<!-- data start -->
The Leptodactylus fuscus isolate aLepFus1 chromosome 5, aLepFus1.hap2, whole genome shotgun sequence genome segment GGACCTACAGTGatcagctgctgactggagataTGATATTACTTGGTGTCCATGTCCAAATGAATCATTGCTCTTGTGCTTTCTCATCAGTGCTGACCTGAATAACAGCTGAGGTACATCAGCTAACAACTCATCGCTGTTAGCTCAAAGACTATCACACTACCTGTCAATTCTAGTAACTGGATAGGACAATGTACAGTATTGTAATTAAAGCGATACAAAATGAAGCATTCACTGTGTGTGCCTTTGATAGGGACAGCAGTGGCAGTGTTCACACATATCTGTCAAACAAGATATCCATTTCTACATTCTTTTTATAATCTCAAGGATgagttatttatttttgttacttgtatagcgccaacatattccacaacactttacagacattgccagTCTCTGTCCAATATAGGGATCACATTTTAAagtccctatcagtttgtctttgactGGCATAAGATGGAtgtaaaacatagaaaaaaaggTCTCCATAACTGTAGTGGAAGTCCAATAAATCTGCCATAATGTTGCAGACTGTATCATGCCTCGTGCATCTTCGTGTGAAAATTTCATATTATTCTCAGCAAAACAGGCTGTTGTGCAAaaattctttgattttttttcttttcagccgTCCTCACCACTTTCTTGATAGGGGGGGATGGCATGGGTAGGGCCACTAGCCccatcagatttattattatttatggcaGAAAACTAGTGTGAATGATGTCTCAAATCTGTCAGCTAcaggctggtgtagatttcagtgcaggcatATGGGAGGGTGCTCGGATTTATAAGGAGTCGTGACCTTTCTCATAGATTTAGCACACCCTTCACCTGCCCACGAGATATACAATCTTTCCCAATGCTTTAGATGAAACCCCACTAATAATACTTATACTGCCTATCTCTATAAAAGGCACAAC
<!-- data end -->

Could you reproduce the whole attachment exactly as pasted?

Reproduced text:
The Leptodactylus fuscus isolate aLepFus1 chromosome 5, aLepFus1.hap2, whole genome shotgun sequence genome segment GGACCTACAGTGatcagctgctgactggagataTGATATTACTTGGTGTCCATGTCCAAATGAATCATTGCTCTTGTGCTTTCTCATCAGTGCTGACCTGAATAACAGCTGAGGTACATCAGCTAACAACTCATCGCTGTTAGCTCAAAGACTATCACACTACCTGTCAATTCTAGTAACTGGATAGGACAATGTACAGTATTGTAATTAAAGCGATACAAAATGAAGCATTCACTGTGTGTGCCTTTGATAGGGACAGCAGTGGCAGTGTTCACACATATCTGTCAAACAAGATATCCATTTCTACATTCTTTTTATAATCTCAAGGATgagttatttatttttgttacttgtatagcgccaacatattccacaacactttacagacattgccagTCTCTGTCCAATATAGGGATCACATTTTAAagtccctatcagtttgtctttgactGGCATAAGATGGAtgtaaaacatagaaaaaaaggTCTCCATAACTGTAGTGGAAGTCCAATAAATCTGCCATAATGTTGCAGACTGTATCATGCCTCGTGCATCTTCGTGTGAAAATTTCATATTATTCTCAGCAAAACAGGCTGTTGTGCAAaaattctttgattttttttcttttcagccgTCCTCACCACTTTCTTGATAGGGGGGGATGGCATGGGTAGGGCCACTAGCCccatcagatttattattatttatggcaGAAAACTAGTGTGAATGATGTCTCAAATCTGTCAGCTAcaggctggtgtagatttcagtgcaggcatATGGGAGGGTGCTCGGATTTATAAGGAGTCGTGACCTTTCTCATAGATTTAGCACACCCTTCACCTGCCCACGAGATATACAATCTTTCCCAATGCTTTAGATGAAACCCCACTAATAATACTTATACTGCCTATCTCTATAAAAGGCACAAC